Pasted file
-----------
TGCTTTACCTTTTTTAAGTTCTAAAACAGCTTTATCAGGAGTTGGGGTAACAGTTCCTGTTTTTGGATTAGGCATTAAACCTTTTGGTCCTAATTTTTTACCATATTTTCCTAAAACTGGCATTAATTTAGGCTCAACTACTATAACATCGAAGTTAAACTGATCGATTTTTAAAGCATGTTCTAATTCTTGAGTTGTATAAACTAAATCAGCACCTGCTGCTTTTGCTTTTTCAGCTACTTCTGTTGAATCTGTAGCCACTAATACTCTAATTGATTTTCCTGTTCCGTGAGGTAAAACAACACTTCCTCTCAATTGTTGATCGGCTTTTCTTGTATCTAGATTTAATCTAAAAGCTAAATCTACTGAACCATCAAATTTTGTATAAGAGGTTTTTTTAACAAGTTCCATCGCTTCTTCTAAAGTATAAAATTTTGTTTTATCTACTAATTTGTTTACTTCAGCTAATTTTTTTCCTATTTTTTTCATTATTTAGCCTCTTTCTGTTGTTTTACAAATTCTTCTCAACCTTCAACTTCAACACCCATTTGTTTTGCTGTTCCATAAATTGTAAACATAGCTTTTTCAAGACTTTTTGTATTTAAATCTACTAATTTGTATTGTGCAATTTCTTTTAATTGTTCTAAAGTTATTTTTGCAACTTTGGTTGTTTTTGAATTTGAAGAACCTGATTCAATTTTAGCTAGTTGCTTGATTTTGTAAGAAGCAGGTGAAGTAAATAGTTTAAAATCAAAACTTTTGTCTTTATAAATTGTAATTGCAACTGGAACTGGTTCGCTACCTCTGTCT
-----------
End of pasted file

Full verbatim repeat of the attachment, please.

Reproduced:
TGCTTTACCTTTTTTAAGTTCTAAAACAGCTTTATCAGGAGTTGGGGTAACAGTTCCTGTTTTTGGATTAGGCATTAAACCTTTTGGTCCTAATTTTTTACCATATTTTCCTAAAACTGGCATTAATTTAGGCTCAACTACTATAACATCGAAGTTAAACTGATCGATTTTTAAAGCATGTTCTAATTCTTGAGTTGTATAAACTAAATCAGCACCTGCTGCTTTTGCTTTTTCAGCTACTTCTGTTGAATCTGTAGCCACTAATACTCTAATTGATTTTCCTGTTCCGTGAGGTAAAACAACACTTCCTCTCAATTGTTGATCGGCTTTTCTTGTATCTAGATTTAATCTAAAAGCTAAATCTACTGAACCATCAAATTTTGTATAAGAGGTTTTTTTAACAAGTTCCATCGCTTCTTCTAAAGTATAAAATTTTGTTTTATCTACTAATTTGTTTACTTCAGCTAATTTTTTTCCTATTTTTTTCATTATTTAGCCTCTTTCTGTTGTTTTACAAATTCTTCTCAACCTTCAACTTCAACACCCATTTGTTTTGCTGTTCCATAAATTGTAAACATAGCTTTTTCAAGACTTTTTGTATTTAAATCTACTAATTTGTATTGTGCAATTTCTTTTAATTGTTCTAAAGTTATTTTTGCAACTTTGGTTGTTTTTGAATTTGAAGAACCTGATTCAATTTTAGCTAGTTGCTTGATTTTGTAAGAAGCAGGTGAAGTAAATAGTTTAAAATCAAAACTTTTGTCTTTATAAATTGTAATTGCAACTGGAACTGGTTCGCTACCTCTGTCT